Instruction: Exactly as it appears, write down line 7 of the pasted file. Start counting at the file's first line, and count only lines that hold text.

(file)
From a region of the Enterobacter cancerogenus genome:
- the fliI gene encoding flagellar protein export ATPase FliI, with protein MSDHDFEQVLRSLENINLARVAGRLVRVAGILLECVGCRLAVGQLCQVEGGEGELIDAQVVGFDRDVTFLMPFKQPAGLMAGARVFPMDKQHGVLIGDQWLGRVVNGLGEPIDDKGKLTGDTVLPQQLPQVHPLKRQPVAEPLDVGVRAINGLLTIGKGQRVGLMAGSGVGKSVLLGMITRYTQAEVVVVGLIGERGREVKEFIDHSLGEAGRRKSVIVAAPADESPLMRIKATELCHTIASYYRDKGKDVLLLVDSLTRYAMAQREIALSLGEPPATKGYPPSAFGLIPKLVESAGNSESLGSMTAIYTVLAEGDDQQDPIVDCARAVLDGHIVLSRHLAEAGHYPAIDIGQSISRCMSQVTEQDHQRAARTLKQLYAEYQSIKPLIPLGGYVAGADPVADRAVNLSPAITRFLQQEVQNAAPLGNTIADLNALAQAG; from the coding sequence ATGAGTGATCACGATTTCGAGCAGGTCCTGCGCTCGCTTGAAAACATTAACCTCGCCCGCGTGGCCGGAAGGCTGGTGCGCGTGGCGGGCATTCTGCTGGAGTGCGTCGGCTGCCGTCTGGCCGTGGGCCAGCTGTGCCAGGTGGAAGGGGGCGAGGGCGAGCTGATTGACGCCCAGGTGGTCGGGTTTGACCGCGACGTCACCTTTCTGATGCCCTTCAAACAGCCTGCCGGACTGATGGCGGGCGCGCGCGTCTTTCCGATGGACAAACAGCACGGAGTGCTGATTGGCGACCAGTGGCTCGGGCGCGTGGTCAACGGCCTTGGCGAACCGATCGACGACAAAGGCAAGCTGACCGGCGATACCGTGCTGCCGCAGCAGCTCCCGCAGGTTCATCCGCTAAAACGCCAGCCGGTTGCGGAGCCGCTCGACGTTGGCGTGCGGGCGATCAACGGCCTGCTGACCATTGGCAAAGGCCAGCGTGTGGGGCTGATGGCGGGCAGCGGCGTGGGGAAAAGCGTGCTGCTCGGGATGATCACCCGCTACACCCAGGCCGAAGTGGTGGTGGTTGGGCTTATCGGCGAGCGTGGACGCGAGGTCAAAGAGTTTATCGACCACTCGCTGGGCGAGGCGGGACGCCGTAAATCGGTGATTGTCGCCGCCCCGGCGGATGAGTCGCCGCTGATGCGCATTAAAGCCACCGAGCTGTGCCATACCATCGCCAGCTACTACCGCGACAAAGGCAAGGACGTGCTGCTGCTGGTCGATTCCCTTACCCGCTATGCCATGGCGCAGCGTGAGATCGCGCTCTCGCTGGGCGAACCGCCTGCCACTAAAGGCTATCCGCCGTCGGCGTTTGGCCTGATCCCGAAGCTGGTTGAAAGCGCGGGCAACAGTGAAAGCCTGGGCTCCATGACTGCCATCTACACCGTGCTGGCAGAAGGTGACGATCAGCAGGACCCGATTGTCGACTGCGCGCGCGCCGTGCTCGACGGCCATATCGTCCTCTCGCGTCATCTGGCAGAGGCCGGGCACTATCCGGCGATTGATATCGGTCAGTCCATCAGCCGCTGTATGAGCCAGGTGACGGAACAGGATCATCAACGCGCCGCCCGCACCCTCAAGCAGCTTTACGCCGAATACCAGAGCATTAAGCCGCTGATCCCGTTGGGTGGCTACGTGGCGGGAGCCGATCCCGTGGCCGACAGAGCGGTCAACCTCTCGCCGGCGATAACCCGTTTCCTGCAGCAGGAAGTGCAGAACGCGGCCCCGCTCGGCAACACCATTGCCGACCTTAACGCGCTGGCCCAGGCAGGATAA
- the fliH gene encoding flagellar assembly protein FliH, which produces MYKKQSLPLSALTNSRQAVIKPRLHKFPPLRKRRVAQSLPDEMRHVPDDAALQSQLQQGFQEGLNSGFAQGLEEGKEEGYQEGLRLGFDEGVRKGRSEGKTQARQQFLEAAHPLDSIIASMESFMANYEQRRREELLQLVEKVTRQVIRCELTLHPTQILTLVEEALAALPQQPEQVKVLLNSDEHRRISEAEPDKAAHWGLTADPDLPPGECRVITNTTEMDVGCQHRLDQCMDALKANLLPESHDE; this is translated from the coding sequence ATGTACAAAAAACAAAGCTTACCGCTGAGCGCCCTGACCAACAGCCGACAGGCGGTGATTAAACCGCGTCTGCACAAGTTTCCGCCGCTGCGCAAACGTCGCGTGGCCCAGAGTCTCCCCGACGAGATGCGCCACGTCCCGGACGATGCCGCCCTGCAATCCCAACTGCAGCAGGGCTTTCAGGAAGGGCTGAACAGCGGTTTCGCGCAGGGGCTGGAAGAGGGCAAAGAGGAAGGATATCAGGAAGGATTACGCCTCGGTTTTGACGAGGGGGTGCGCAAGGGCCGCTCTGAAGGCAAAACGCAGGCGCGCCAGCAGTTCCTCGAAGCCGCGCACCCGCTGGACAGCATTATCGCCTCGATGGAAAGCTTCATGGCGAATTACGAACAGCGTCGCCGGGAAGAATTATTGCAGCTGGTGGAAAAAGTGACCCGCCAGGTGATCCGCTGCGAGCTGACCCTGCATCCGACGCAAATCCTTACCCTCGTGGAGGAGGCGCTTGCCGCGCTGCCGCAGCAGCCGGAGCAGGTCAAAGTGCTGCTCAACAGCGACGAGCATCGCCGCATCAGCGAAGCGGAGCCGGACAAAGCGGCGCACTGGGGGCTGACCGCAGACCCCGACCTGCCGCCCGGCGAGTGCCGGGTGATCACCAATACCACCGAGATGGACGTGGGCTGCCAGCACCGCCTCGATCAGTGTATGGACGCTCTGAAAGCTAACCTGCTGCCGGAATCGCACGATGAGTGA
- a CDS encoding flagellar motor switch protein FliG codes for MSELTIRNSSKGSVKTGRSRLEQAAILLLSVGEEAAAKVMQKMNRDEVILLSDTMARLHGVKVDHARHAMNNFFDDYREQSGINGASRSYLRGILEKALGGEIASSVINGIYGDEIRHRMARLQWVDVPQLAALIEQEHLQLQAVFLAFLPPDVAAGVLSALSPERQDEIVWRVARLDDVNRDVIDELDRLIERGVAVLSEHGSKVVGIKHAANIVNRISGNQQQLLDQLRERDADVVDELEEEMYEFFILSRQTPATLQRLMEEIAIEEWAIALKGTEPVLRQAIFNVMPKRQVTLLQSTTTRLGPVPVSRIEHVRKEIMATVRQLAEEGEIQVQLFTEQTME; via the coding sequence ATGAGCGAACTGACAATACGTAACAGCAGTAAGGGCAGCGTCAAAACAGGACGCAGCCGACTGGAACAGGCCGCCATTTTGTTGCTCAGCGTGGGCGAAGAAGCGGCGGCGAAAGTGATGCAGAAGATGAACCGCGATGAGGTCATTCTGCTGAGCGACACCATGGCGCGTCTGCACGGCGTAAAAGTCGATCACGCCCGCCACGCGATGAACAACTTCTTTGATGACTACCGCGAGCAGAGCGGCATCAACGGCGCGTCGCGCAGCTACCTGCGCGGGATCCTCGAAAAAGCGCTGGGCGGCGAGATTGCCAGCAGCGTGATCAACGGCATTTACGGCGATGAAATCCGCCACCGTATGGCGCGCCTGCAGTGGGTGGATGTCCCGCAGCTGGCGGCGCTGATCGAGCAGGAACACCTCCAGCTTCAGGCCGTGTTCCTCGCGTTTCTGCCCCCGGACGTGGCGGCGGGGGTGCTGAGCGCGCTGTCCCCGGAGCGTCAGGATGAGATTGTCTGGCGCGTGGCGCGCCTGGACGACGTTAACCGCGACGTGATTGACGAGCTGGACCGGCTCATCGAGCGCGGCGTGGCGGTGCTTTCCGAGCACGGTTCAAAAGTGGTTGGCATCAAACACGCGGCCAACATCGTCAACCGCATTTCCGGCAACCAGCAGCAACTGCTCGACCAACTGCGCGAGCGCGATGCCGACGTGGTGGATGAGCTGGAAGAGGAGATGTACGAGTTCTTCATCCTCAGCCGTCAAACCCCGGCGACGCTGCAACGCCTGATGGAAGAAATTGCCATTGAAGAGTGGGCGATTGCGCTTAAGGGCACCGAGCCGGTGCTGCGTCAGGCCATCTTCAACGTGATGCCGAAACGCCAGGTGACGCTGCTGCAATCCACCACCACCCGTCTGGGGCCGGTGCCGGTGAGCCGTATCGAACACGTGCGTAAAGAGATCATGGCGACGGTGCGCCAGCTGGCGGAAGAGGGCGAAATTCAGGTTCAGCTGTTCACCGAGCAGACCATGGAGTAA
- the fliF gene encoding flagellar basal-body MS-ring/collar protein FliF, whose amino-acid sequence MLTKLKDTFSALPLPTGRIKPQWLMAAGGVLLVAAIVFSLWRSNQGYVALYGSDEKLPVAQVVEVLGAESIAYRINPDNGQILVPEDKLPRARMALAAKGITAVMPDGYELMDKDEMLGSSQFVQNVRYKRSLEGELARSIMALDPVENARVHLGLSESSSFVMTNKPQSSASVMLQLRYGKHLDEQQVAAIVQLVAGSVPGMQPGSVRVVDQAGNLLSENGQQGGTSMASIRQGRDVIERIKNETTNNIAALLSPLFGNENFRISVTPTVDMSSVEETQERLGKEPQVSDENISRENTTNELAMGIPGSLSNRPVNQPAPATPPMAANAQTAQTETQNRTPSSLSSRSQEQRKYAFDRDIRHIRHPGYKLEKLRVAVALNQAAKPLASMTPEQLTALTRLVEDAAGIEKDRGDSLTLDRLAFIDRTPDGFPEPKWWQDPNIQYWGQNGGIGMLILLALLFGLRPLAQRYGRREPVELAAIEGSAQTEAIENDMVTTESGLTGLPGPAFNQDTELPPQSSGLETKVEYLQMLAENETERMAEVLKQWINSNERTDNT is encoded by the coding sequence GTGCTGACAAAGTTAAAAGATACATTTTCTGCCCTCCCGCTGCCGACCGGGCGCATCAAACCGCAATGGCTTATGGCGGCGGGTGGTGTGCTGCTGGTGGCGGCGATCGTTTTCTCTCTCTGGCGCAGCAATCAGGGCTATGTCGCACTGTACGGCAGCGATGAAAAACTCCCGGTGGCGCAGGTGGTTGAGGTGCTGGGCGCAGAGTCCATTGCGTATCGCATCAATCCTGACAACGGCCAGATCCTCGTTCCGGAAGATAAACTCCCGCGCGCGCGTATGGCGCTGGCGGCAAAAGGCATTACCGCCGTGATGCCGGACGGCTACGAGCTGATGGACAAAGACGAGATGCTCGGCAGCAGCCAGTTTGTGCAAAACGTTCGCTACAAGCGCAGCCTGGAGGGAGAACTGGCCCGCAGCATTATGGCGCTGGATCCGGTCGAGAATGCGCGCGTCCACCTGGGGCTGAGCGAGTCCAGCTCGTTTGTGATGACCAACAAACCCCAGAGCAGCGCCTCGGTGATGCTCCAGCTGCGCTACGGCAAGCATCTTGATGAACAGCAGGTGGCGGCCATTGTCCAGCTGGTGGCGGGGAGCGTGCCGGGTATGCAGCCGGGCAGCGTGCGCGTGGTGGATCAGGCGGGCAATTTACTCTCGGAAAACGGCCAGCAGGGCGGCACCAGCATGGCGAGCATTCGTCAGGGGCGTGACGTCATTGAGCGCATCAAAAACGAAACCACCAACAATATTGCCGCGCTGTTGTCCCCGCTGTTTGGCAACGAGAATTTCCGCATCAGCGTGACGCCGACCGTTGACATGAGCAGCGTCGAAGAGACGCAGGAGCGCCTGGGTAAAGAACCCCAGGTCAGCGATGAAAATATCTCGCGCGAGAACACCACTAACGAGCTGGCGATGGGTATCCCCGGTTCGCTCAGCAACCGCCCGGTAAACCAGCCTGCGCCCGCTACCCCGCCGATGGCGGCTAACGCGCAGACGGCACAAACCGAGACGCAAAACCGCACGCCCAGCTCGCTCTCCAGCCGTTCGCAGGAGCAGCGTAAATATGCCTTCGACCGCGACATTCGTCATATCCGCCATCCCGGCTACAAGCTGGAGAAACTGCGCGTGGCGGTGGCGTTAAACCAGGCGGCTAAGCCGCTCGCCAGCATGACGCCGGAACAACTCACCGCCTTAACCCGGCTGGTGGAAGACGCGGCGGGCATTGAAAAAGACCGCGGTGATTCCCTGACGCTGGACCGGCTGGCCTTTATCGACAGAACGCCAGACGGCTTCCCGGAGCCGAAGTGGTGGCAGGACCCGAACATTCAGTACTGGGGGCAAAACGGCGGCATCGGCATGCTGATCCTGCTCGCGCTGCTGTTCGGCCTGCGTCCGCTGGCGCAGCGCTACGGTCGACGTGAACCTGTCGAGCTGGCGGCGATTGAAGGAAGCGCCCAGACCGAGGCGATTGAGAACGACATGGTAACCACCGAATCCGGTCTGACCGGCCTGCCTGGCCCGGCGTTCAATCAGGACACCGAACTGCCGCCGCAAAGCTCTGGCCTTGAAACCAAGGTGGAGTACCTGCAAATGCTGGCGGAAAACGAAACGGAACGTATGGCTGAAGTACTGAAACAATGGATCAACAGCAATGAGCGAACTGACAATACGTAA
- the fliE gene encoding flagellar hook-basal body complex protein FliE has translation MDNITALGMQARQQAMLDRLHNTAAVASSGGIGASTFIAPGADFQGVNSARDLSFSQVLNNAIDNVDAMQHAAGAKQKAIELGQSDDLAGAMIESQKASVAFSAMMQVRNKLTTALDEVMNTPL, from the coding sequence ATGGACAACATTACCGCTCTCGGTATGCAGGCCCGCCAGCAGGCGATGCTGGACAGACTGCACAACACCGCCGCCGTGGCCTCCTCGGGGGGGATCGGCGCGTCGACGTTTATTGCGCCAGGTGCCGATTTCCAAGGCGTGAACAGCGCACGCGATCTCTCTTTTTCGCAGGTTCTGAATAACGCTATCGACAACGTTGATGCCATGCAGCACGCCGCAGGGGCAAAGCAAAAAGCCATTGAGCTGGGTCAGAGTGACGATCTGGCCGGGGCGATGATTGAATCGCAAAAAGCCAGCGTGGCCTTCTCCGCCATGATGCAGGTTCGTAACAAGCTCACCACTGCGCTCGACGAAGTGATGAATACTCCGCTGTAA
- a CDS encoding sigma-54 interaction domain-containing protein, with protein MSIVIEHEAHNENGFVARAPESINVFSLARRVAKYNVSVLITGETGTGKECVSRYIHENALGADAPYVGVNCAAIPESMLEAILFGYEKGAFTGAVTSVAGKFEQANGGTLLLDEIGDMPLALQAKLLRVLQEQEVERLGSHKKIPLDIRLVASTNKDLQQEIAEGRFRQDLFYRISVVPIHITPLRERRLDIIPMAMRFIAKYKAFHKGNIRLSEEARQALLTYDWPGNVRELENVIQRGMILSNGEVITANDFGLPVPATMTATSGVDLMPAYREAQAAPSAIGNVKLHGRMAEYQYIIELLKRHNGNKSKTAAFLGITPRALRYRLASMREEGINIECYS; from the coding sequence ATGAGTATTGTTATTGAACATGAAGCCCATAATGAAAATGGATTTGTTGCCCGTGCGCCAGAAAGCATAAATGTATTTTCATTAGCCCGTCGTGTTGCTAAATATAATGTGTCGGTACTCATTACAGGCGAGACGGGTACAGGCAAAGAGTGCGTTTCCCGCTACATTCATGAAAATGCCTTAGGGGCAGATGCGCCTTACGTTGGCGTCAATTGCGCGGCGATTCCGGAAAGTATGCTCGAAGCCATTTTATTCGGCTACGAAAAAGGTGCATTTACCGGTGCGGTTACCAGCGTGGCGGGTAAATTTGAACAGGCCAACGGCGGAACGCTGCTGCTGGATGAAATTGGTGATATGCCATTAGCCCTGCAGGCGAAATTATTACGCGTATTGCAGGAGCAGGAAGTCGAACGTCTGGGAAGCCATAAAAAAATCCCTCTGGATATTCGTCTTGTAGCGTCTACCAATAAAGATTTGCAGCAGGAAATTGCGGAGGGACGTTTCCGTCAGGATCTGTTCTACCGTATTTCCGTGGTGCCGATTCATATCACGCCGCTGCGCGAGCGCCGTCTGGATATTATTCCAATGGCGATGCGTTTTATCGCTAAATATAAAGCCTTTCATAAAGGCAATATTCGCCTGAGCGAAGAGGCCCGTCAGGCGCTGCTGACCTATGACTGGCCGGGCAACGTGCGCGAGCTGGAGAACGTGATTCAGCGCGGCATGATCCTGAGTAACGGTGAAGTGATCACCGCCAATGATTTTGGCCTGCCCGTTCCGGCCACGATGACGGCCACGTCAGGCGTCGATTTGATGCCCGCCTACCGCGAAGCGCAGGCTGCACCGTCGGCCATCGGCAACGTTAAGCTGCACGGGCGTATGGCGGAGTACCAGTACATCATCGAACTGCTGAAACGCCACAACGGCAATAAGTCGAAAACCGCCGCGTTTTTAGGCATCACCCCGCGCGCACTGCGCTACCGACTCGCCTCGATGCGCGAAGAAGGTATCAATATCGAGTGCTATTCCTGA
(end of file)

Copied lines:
- a CDS encoding sigma-54 interaction domain-containing protein, with protein MSIVIEHEAHNENGFVARAPESINVFSLARRVAKYNVSVLITGETGTGKECVSRYIHENALGADAPYVGVNCAAIPESMLEAILFGYEKGAFTGAVTSVAGKFEQANGGTLLLDEIGDMPLALQAKLLRVLQEQEVERLGSHKKIPLDIRLVASTNKDLQQEIAEGRFRQDLFYRISVVPIHITPLRERRLDIIPMAMRFIAKYKAFHKGNIRLSEEARQALLTYDWPGNVRELENVIQRGMILSNGEVITANDFGLPVPATMTATSGVDLMPAYREAQAAPSAIGNVKLHGRMAEYQYIIELLKRHNGNKSKTAAFLGITPRALRYRLASMREEGINIECYS; from the coding sequence ATGAGTATTGTTATTGAACATGAAGCCCATAATGAAAATGGATTTGTTGCCCGTGCGCCAGAAAGCATAAATGTATTTTCATTAGCCCGTCGTGTTGCTAAATATAATGTGTCGGTACTCATTACAGGCGAGACGGGTACAGGCAAAGAGTGCGTTTCCCGCTACATTCATGAAAATGCCTTAGGGGCAGATGCGCCTTACGTTGGCGTCAATTGCGCGGCGATTCCGGAAAGTATGCTCGAAGCCATTTTATTCGGCTACGAAAAAGGTGCATTTACCGGTGCGGTTACCAGCGTGGCGGGTAAATTTGAACAGGCCAACGGCGGAACGCTGCTGCTGGATGAAATTGGTGATATGCCATTAGCCCTGCAGGCGAAATTATTACGCGTATTGCAGGAGCAGGAAGTCGAACGTCTGGGAAGCCATAAAAAAATCCCTCTGGATATTCGTCTTGTAGCGTCTACCAATAAAGATTTGCAGCAGGAAATTGCGGAGGGACGTTTCCGTCAGGATCTGTTCTACCGTATTTCCGTGGTGCCGATTCATATCACGCCGCTGCGCGAGCGCCGTCTGGATATTATTCCAATGGCGATGCGTTTTATCGCTAAATATAAAGCCTTTCATAAAGGCAATATTCGCCTGAGCGAAGAGGCCCGTCAGGCGCTGCTGACCTATGACTGGCCGGGCAACGTGCGCGAGCTGGAGAACGTGATTCAGCGCGGCATGATCCTGAGTAACGGTGAAGTGATCACCGCCAATGATTTTGGCCTGCCCGTTCCGGCCACGATGACGGCCACGTCAGGCGTCGATTTGATGCCCGCCTACCGCGAAGCGCAGGCTGCACCGTCGGCCATCGGCAACGTTAAGCTGCACGGGCGTATGGCGGAGTACCAGTACATCATCGAACTGCTGAAACGCCACAACGGCAATAAGTCGAAAACCGCCGCGTTTTTAGGCATCACCCCGCGCGCACTGCGCTACCGACTCGCCTCGATGCGCGAAGAAGGTATCAATATCGAGTGCTATTCCTGA